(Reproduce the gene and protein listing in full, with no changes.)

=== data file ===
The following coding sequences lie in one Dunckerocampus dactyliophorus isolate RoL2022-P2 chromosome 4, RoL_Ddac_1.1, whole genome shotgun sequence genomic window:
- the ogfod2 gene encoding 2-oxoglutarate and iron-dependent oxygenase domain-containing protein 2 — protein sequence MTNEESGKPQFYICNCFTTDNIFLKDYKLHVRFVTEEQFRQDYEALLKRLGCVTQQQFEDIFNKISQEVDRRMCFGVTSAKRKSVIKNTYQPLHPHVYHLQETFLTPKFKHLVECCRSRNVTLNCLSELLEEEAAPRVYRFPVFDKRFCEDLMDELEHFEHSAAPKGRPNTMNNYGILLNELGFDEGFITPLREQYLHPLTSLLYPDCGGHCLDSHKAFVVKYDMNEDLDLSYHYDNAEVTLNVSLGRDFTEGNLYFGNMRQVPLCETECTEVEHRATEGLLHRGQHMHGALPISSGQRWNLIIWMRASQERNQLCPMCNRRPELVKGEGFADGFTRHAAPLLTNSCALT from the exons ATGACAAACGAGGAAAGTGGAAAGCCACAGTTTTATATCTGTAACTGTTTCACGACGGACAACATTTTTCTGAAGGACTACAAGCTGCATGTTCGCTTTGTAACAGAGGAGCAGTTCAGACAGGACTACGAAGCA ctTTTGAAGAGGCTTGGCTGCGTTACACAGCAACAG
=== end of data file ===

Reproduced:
The following coding sequences lie in one Dunckerocampus dactyliophorus isolate RoL2022-P2 chromosome 4, RoL_Ddac_1.1, whole genome shotgun sequence genomic window:
- the ogfod2 gene encoding 2-oxoglutarate and iron-dependent oxygenase domain-containing protein 2 — protein sequence MTNEESGKPQFYICNCFTTDNIFLKDYKLHVRFVTEEQFRQDYEALLKRLGCVTQQQFEDIFNKISQEVDRRMCFGVTSAKRKSVIKNTYQPLHPHVYHLQETFLTPKFKHLVECCRSRNVTLNCLSELLEEEAAPRVYRFPVFDKRFCEDLMDELEHFEHSAAPKGRPNTMNNYGILLNELGFDEGFITPLREQYLHPLTSLLYPDCGGHCLDSHKAFVVKYDMNEDLDLSYHYDNAEVTLNVSLGRDFTEGNLYFGNMRQVPLCETECTEVEHRATEGLLHRGQHMHGALPISSGQRWNLIIWMRASQERNQLCPMCNRRPELVKGEGFADGFTRHAAPLLTNSCALT from the exons ATGACAAACGAGGAAAGTGGAAAGCCACAGTTTTATATCTGTAACTGTTTCACGACGGACAACATTTTTCTGAAGGACTACAAGCTGCATGTTCGCTTTGTAACAGAGGAGCAGTTCAGACAGGACTACGAAGCA ctTTTGAAGAGGCTTGGCTGCGTTACACAGCAACAG